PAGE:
The result is a haphazard approach that strains the resources of advocacy groups and leaves crime victims at the mercy of immigration officials who must work without the benefit of a clear blueprint for handling these cases. Moreover, deferred action status is only granted a year at a time, which means the process must be repeated annually for each client.
Living in legal limbo has devastating effects on the women and children who would be protected if the government were in compliance with the law.
One Sanctuary for Families client, an immigrant woman from Ecuador residing in Brooklyn, N.Y., was severely beaten by her husband. She cooperated with law enforcement in New York, resulting in her husband's successful prosecution and deportation back to Ecuador, where he is living with the couple's children because they never left their home there.
"He's now terrorizing and abusing the children," says Julie Dinnerstein, co-director of Sanctuary for Families' Brooklyn Family Justice Center Project.
Under the law Dinnerstein's client, who would be in danger if she returned to her home country, should be eligible for what are known as "derivative" U-visas that would allow her children to enter the United States. "Here's a woman who felt it was safe to cooperate with prosecutors because her kids would be safe. If the law were functioning, they would be."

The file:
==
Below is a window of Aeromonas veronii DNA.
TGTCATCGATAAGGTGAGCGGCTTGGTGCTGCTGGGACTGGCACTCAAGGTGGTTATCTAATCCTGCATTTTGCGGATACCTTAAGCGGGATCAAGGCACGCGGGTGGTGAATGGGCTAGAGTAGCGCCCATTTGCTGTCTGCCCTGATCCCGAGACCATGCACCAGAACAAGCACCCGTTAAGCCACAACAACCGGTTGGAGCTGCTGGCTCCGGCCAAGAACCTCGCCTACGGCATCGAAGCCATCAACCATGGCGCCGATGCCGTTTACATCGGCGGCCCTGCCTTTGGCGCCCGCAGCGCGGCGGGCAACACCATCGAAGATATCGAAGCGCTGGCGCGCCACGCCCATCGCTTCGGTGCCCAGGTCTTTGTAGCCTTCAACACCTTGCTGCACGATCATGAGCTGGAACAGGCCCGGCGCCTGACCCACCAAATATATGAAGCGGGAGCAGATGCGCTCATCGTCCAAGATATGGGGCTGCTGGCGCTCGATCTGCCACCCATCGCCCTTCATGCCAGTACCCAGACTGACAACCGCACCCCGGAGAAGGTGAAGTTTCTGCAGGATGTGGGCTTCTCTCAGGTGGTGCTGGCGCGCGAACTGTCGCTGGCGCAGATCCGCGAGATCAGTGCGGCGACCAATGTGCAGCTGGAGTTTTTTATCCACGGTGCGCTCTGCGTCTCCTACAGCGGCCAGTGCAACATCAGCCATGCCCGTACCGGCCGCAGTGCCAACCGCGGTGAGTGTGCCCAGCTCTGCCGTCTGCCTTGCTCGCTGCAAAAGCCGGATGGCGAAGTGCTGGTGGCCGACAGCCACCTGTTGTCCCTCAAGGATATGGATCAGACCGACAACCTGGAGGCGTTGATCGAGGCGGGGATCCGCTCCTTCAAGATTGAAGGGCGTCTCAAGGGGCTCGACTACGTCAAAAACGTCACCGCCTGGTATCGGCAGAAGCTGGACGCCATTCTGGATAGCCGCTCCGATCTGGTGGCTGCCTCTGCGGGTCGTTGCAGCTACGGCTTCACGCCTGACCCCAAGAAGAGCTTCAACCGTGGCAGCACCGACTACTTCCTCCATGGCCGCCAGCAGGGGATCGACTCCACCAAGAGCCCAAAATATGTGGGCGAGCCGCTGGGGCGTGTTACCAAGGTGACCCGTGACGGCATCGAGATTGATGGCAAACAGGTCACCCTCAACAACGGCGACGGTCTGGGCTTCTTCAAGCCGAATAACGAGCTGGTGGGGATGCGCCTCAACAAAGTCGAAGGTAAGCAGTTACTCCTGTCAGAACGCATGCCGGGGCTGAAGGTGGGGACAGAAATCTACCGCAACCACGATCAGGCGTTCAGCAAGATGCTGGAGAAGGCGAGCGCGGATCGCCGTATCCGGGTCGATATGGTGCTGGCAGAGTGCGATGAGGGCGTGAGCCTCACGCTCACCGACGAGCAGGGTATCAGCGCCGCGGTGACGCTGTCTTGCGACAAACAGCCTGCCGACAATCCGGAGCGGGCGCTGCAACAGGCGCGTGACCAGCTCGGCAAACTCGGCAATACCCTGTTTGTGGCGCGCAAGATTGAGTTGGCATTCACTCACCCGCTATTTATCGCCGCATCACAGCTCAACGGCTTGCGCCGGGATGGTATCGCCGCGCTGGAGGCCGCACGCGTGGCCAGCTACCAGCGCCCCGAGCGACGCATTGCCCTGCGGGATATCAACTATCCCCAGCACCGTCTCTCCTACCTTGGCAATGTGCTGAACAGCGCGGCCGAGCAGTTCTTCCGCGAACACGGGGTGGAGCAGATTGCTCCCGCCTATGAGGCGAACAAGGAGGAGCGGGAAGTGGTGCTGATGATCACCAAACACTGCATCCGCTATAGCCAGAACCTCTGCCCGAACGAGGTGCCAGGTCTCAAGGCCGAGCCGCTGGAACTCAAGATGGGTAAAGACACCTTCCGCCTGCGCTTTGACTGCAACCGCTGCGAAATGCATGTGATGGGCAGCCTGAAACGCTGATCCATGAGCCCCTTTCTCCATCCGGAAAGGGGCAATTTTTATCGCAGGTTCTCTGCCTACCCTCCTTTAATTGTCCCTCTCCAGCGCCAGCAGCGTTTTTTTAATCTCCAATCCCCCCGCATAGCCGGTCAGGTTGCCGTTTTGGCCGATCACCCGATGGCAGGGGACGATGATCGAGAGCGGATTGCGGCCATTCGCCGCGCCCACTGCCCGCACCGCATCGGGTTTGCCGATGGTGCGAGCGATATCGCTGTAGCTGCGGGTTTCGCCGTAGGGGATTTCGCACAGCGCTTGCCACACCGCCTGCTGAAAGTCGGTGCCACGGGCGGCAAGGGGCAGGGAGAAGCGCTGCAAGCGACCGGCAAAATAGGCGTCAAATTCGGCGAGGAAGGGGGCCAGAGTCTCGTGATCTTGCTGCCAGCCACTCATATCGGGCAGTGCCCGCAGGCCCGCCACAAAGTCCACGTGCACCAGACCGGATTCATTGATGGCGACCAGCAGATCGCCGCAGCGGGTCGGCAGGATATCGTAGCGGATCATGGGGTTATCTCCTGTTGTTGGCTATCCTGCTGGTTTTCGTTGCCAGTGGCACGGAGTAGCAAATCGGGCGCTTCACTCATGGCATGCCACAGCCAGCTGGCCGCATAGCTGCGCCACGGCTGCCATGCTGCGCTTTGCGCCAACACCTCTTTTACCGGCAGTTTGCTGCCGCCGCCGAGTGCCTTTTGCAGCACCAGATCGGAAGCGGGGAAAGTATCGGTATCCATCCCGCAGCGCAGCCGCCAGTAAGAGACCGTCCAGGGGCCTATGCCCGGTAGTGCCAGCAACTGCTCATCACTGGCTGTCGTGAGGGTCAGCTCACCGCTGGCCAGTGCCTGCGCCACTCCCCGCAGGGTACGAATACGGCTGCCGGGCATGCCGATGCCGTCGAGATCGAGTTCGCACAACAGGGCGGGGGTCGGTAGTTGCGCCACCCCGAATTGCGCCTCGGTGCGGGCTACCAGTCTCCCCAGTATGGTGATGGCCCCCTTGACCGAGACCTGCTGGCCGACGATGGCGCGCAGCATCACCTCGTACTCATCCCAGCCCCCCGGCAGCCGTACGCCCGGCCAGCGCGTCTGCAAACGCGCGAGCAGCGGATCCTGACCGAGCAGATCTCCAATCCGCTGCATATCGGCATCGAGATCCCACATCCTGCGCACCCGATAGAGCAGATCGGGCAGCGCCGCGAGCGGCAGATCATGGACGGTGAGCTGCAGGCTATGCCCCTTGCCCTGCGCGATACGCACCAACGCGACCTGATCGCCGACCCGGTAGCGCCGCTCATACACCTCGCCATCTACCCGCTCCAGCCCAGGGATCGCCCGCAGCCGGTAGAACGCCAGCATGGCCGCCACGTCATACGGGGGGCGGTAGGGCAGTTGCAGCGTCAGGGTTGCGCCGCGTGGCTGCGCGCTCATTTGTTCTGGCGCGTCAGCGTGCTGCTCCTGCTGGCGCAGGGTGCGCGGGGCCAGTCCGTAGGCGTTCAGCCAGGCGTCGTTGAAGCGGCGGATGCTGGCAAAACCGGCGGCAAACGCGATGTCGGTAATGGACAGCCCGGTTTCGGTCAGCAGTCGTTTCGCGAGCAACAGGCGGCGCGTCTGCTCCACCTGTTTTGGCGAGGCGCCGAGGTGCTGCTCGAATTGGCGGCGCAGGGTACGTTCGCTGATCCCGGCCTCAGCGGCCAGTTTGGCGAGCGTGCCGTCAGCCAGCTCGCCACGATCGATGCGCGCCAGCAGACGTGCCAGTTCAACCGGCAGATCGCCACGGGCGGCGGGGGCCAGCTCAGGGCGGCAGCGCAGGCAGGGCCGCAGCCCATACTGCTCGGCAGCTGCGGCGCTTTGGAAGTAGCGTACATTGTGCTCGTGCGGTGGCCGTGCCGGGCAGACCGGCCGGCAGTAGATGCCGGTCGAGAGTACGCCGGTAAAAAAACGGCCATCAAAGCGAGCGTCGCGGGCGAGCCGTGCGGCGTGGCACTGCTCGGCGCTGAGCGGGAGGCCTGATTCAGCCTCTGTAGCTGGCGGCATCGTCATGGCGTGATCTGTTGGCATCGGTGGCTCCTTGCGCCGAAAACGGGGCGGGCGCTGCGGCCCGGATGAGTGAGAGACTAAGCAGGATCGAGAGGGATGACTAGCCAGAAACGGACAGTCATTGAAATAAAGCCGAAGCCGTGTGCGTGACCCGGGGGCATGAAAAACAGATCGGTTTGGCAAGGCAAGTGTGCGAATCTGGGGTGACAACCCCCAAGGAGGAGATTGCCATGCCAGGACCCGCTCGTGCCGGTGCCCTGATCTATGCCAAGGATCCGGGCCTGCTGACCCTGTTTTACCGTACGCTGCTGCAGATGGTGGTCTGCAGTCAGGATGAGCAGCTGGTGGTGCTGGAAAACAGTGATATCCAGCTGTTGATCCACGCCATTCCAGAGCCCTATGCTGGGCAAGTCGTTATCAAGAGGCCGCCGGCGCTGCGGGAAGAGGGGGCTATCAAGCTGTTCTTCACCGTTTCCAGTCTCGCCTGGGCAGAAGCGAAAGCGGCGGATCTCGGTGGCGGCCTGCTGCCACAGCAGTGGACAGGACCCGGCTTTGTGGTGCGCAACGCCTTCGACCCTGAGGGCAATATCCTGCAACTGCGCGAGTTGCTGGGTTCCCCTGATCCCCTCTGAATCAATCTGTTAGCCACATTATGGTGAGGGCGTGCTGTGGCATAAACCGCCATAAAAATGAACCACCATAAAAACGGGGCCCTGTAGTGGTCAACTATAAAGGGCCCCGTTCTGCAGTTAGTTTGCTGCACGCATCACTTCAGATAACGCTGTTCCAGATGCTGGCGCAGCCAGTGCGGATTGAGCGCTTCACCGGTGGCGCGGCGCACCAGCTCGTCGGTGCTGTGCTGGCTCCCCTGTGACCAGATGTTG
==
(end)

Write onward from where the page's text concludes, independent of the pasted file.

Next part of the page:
Because of their uncertain immigration status, such women are often unable to take advantage of a wide range of social services that are available to them under the U-visa law.
Constantina Campos, an immigrant victim of domestic violence and a Sanctuary for Families client, is one of the named plaintiffs in the recently filed lawsuit. After cooperating with police in New York to bring about the prosecution of her abuser, Campos was first granted deferred action status in 2003. "If the regulations were in place, she would be eligible for a green card and would likely have one by now," says Dinnerstein.
But since the regulations are not in place, Campos has no green card. This means that her 17-year-old daughter, who has lived in the United States for much of her life, is not eligible for financial aid and may not be able to attend college.
Schey fears that the government's failure to implement the law is having a chilling effect on the reporting of violent crimes.
"Victims are reluctant to apply for deferred action status because if they come forward before the government issues regulations they won't know the rules of the game and could be deported." Schey says the government's delay is defeating the legislation's purpose, which is to protect victims and stop crime.
Advocates for immigrants entitled to seek U-visas believe the government's relative indifference to their clients' rights is to blame for the current situation.
"It's a shockingly low priority, and the Department of Homeland Security is not generally in a hurry to grant benefits to immigrants," says Dinnerstein. "The people who will benefit from the legislation are low-income immigrant women with very little political clout," says Schey.
Adriana Gardella, a former practicing attorney, is a writer in New York.
Sanctuary for Families:
Center for Human Rights and Constitutional Law: